Butt, Sir Alfred Howard, Capt. D. (Cumberland, N.) Ruggles-Brise, Major E.
Button, H. S. Howard-Bury, Lieut.-Col. C. K. Russell, Alexander West (Tynemouth)
Cadogan, Major Edward Hudson, Capt. A. Russell, William (Bolton)
Campion, Lieut.-Colonel W. R. Hughes, Collingwood Samuel, A. M. (Surrey, Farnham)
Cautley, Henry Strother Hume, G. H. Samuel, Samuel (W'dsworth, Putney)
Chadwick, Sir Robert Burton Hutchison, G. A. C. (Midlothian, N.) Sanders, Rt. Hon. Sir Robert A.
Chamberlain, Rt. Hon. N. (Ladywood) Hutchison, W. (Kelvingrove) Sanderson, Sir Frank B.
Churchman, Sir Arthur Inskip, Sir Thomas Walker H. Sassoon, Sir Philip Albert Gustave D.
Clarry, Reginald George Jackson, Lieut.-Colonel Hon. F. S. Shepperson, E. W.
Clayton, G. C. Jephcott, A. R. Simms, Dr. John M. (Co. Down)
Cobb, Sir Cyril Jodrell, Sir Neville Paul Smith, Sir Allan M. (Croydon, South)
Cockerill, Brigadier-General G. K. Jones, G. W. H. (Stoke Newington) Smith, Sir Harold (Wavertree)
Colfox, Major Wm. Phillips Kelley, Major Fred (Rotherham) Somerville, A. A. (Windsor)
Colvin, Brig.-General Richard Beale King, Captain Henry Douglas Somerville, Daniel (Barrow-in-Furn'ss)
Cope, Major William Kinloch-Cooke, Sir Clement Spears, Brig.-Gen. E. L.
Cory, Sir J. H. (Cardiff, South) Lamb, J. Q. Spender-Clay, Lieut.-Colonel H. H.
Courthope, Lieut.-Col. George L. Lane-Fox, Lieut.-Colonel G. R. Stanley, Lord
Craig, Captain C. C. (Antrim, South) Leigh, Sir John (Clapham) Steel, Major S. Strang
Croft, Lieut.-Colonel Henry Page Lloyd, Cyril E. (Dudley) Stewart, Gershom (Wirral)
Crooke, J. S. (Deritend) Lorden, John William Stott, Lt.-Col. W. H.
Curzon, Captain Viscount Lougher, L. Stuart, Lord C. Crichton-
Davidson, J. C. C. (Hemel Hempstead) Loyd, Arthur Thomas (Abingdon) Sueter, Rear-Admiral Murray Fraser
Davidson, Major-General Sir J. H. Macnaghten, Hon. Sir Malcolm Sugden, Sir Wilfrid H.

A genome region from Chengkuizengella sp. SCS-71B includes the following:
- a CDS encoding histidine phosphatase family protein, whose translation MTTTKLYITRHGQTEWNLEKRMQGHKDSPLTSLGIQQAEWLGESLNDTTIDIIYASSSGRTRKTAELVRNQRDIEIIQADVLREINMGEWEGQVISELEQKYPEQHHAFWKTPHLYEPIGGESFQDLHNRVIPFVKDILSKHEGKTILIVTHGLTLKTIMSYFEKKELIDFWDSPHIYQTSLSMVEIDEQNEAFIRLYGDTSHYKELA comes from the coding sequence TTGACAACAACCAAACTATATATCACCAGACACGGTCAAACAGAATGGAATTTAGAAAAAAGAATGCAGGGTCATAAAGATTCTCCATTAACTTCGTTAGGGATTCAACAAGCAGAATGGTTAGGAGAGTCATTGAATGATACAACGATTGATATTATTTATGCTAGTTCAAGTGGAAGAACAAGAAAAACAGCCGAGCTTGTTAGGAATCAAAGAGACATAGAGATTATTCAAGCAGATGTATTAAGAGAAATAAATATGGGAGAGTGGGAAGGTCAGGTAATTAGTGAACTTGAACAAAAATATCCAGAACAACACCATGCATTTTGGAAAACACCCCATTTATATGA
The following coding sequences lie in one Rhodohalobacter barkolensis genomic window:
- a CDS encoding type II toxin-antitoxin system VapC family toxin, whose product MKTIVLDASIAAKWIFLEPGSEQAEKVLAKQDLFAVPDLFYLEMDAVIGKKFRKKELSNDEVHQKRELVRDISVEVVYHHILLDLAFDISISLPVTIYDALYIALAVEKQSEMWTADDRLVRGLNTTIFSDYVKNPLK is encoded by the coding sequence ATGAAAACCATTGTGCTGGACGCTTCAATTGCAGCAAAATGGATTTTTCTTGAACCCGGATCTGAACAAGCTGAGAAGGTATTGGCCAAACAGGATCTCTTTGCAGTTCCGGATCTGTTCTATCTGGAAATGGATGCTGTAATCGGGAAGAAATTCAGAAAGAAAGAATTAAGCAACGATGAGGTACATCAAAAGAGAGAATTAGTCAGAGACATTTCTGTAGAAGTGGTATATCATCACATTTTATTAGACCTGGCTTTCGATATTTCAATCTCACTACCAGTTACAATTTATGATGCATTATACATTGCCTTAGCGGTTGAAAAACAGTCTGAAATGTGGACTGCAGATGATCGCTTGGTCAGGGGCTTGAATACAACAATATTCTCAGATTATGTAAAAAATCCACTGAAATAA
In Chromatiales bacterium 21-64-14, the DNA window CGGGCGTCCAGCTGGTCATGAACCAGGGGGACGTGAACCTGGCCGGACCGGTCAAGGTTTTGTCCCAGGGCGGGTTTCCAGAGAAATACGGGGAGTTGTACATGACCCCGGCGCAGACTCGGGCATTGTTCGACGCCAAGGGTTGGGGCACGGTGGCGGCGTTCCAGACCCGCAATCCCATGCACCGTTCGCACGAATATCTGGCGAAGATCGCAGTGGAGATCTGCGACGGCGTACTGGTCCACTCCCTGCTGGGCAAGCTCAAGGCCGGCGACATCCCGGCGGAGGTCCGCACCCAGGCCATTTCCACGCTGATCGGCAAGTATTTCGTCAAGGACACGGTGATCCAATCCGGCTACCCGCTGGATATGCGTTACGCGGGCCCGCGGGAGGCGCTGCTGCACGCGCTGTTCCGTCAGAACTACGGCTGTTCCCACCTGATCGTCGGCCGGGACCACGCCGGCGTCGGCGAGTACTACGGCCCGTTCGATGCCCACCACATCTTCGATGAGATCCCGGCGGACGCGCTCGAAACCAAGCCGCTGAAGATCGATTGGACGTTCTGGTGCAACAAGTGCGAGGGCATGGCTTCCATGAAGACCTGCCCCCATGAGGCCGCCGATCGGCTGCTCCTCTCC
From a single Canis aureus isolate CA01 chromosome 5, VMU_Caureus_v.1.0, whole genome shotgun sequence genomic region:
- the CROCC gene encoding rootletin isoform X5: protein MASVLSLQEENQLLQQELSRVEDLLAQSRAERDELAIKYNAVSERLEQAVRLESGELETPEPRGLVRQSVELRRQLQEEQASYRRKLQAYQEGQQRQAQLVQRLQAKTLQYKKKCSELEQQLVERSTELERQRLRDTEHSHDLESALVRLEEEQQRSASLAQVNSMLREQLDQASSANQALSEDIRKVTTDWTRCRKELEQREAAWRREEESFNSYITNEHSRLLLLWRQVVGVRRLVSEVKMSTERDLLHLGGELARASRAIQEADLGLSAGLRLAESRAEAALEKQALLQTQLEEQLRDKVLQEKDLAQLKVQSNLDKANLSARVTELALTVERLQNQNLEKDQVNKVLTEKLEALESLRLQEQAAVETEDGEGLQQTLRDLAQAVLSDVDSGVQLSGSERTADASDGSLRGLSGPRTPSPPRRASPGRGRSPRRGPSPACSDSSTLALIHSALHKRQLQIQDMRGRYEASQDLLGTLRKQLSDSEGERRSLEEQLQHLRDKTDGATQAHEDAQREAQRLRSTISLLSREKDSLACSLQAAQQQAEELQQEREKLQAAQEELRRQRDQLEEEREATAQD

Davies, Alfred Thomas (Lincoln) McNeill, Ronald (Kent, Canterbury) Sykes, Major-Gen. Sir Frederick H.
Davies, Thomas (Cirencester) Malone, Major P. B. (Tottenham, S.) Torrell, Captain R. (Oxford, Henley)
Davison, Sir W. H. (Kensington, S.) Manville, Edward Thomson, F. C. (Aberdeen, S.)
Dawson, Sir Philip Margesson, H. D. R. Thorpe, Captain John Henry
Du Pre, Colonel William Baring Mason, Lieut.-Col. C. K. Titchfield, Marquess of
Edmondson, Major A. J. Mercer, Colonel H. Tryon, Rt. Hon. George Clement
Ednam, Viscount Milne, J. S. Wardlaw Turton, Edmund Russborough
Elliot, Capt. Walter E. (Lanark) Mitchell, W. F. (Saffron Walden) Vaughan-Morgan, Col. K. P.
Ellis, R. G. Mitchell, Sir W. Lane (Streatham) Wallace, Captain E.
Erskine, James Malcolm Monteith Molloy, Major L. G. S. Ward, Col. L. (Kingston-upon-Hull)
Watts, Dr. T. (Man., Withington) Winterton, Earl Woodcock, Colonel H. C.
Wells, S. R. Wise, Frederick Yerburgh, R. D. T.
Wheler, Col. Granville C. H. Wolmer, Viscount
White, Col. G. D. (Southport) Wood, Rt. Hn. Edward F. L. (Ripon) TELLERS FOR THE AYES.—
Whitla, Sir William Wood, Sir H. K. (Woolwich, West) Colonel Leslie Wilson and Lieut.-
Willey, Arthur Wood, Major Sir S. Hill-(High Peak) Colonel Gibbs.
Windsor-Clive, Lieut.-Colonel George
Adams, D. Hartshorn, Vernon Parry, Lieut.-Colonel Thomas Henry
Adamson, W. M. (Staff., Cannock) Hastings, Patrick Pattinson, S. (Horncastle)